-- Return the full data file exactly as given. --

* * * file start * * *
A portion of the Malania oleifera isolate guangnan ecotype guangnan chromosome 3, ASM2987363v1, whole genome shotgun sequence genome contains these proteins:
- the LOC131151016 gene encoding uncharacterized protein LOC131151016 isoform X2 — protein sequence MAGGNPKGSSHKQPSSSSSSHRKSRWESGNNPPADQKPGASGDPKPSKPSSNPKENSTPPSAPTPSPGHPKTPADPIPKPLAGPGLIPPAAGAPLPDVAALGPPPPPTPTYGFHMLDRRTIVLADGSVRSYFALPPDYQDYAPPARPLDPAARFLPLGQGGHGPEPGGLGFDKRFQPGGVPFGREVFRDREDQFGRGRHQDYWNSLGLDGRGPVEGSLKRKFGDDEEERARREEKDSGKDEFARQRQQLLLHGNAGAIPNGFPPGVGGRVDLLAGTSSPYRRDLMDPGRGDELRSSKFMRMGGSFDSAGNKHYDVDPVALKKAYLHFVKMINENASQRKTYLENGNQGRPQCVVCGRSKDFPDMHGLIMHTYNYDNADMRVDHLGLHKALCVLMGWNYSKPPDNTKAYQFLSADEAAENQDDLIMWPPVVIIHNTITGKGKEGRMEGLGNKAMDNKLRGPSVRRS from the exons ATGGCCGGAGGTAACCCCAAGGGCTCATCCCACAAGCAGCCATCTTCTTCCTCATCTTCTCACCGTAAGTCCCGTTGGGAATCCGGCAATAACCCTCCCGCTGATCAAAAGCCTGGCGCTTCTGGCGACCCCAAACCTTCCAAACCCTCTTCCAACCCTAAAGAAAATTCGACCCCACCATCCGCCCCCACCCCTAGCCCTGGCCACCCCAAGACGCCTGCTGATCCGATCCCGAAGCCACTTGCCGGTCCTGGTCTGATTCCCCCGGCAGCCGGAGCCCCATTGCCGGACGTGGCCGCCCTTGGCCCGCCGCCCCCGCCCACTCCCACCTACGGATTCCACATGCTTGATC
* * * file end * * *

A portion of the Malania oleifera isolate guangnan ecotype guangnan chromosome 3, ASM2987363v1, whole genome shotgun sequence genome contains these proteins:
- the LOC131151016 gene encoding uncharacterized protein LOC131151016 isoform X2 — protein sequence MAGGNPKGSSHKQPSSSSSSHRKSRWESGNNPPADQKPGASGDPKPSKPSSNPKENSTPPSAPTPSPGHPKTPADPIPKPLAGPGLIPPAAGAPLPDVAALGPPPPPTPTYGFHMLDRRTIVLADGSVRSYFALPPDYQDYAPPARPLDPAARFLPLGQGGHGPEPGGLGFDKRFQPGGVPFGREVFRDREDQFGRGRHQDYWNSLGLDGRGPVEGSLKRKFGDDEEERARREEKDSGKDEFARQRQQLLLHGNAGAIPNGFPPGVGGRVDLLAGTSSPYRRDLMDPGRGDELRSSKFMRMGGSFDSAGNKHYDVDPVALKKAYLHFVKMINENASQRKTYLENGNQGRPQCVVCGRSKDFPDMHGLIMHTYNYDNADMRVDHLGLHKALCVLMGWNYSKPPDNTKAYQFLSADEAAENQDDLIMWPPVVIIHNTITGKGKEGRMEGLGNKAMDNKLRGPSVRRS from the exons ATGGCCGGAGGTAACCCCAAGGGCTCATCCCACAAGCAGCCATCTTCTTCCTCATCTTCTCACCGTAAGTCCCGTTGGGAATCCGGCAATAACCCTCCCGCTGATCAAAAGCCTGGCGCTTCTGGCGACCCCAAACCTTCCAAACCCTCTTCCAACCCTAAAGAAAATTCGACCCCACCATCCGCCCCCACCCCTAGCCCTGGCCACCCCAAGACGCCTGCTGATCCGATCCCGAAGCCACTTGCCGGTCCTGGTCTGATTCCCCCGGCAGCCGGAGCCCCATTGCCGGACGTGGCCGCCCTTGGCCCGCCGCCCCCGCCCACTCCCACCTACGGATTCCACATGCTTGATC